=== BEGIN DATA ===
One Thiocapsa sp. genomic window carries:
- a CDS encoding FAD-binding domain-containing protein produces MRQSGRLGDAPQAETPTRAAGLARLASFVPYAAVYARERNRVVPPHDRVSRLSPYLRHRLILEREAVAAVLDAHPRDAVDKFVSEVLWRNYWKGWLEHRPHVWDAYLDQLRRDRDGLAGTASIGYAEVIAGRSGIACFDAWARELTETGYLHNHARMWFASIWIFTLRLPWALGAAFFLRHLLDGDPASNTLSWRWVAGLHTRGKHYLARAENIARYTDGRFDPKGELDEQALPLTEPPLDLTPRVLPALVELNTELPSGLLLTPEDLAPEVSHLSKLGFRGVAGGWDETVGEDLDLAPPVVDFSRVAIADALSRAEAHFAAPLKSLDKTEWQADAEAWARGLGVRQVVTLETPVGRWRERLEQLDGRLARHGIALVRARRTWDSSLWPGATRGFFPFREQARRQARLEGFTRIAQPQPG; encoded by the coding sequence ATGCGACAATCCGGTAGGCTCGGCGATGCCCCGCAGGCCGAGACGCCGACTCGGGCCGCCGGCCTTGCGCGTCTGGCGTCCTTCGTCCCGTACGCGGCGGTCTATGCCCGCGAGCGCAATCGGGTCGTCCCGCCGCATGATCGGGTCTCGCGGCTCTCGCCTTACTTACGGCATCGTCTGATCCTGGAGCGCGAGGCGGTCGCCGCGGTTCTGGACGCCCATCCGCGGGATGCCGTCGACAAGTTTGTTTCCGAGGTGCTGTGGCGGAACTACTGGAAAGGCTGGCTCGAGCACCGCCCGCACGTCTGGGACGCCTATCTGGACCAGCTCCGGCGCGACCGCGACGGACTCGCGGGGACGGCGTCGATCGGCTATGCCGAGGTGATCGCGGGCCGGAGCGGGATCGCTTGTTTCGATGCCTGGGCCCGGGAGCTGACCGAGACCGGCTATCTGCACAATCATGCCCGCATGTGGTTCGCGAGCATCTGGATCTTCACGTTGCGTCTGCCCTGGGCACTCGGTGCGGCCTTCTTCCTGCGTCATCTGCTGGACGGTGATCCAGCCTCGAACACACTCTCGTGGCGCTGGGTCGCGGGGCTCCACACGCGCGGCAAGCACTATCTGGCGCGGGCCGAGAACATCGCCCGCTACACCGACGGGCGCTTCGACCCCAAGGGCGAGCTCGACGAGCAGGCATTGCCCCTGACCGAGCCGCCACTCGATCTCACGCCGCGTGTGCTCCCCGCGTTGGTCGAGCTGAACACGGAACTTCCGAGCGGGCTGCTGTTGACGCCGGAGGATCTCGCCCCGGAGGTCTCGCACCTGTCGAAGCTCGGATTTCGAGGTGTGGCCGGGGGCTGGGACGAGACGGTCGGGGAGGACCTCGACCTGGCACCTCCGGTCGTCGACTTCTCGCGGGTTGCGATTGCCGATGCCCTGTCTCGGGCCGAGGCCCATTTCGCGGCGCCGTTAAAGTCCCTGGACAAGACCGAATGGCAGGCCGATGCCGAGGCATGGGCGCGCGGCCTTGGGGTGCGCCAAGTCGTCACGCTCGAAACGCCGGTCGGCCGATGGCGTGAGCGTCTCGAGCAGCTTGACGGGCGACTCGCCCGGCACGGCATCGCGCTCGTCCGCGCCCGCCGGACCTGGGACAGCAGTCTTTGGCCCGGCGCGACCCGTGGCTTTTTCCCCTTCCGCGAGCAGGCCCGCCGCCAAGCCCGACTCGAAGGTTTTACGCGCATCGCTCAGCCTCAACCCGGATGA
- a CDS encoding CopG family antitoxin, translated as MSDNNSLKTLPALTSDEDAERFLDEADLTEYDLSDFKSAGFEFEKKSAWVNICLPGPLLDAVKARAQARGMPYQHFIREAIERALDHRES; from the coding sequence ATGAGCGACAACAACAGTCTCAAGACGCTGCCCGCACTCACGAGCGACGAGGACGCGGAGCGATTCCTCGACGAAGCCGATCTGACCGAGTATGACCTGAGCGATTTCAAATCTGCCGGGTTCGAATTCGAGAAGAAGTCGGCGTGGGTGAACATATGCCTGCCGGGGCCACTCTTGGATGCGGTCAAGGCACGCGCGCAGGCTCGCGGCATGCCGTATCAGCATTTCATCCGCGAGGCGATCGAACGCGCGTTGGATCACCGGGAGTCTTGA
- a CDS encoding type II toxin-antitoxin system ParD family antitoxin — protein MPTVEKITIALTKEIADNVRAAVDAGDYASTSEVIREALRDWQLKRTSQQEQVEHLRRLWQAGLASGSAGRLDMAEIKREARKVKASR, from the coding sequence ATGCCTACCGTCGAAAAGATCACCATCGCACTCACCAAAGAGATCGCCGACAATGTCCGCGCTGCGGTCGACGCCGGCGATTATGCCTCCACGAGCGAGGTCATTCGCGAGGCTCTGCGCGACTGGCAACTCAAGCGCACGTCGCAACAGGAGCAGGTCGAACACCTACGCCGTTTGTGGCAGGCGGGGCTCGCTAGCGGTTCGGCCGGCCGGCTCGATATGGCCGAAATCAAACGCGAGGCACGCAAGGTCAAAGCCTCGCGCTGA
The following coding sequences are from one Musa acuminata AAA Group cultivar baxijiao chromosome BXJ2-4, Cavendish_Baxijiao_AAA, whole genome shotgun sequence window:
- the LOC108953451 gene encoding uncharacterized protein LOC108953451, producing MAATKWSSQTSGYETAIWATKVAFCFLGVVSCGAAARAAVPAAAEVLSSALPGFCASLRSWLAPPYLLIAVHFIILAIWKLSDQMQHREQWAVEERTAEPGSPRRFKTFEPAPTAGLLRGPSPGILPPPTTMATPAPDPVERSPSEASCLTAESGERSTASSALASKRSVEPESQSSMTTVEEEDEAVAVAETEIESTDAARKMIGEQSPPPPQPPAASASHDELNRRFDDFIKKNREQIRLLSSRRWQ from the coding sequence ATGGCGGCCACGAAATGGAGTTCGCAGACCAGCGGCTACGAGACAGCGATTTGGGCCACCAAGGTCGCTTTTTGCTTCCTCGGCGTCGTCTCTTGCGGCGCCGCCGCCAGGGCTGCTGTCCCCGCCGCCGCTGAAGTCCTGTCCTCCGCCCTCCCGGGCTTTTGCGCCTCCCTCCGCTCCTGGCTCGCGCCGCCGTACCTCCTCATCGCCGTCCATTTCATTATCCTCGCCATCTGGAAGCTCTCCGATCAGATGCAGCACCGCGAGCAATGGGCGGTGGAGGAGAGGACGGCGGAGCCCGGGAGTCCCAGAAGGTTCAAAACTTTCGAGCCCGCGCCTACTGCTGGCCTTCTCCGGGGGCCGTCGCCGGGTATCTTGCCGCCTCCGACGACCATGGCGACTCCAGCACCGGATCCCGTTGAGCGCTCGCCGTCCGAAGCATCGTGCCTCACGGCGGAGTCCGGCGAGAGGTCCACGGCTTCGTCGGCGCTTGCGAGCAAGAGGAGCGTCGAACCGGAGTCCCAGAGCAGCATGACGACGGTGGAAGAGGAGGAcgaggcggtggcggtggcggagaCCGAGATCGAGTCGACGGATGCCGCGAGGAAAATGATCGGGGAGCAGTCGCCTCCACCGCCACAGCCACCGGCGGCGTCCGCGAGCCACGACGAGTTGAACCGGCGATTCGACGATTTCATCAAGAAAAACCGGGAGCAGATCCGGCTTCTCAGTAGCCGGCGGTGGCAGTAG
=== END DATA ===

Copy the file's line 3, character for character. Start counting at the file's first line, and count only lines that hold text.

- a CDS encoding CopG family antitoxin, translated as MSDNNSLKTLPALTSDEDAERFLDEADLTEYDLSDFKSAGFEFEKKSAWVNICLPGPLLDAVKARAQARGMPYQHFIREAIERALDHRES; from the coding sequence ATGAGCGACAACAACAGTCTCAAGACGCTGCCCGCACTCACGAGCGACGAGGACGCGGAGCGATTCCTCGACGAAGCCGATCTGACCGAGTATGACCTGAGCGATTTCAAATCTGCCGGGTTCGAATTCGAGAAGAAGTCGGCGTGGGTGAACATATGCCTGCCGGGGCCACTCTTGGATGCGGTCAAGGCACGCGCGCAGGCTCGCGGCATGCCGTATCAGCATTTCATCCGCGAGGCGATCGAACGCGCGTTGGATCACCGGGAGTCTTGA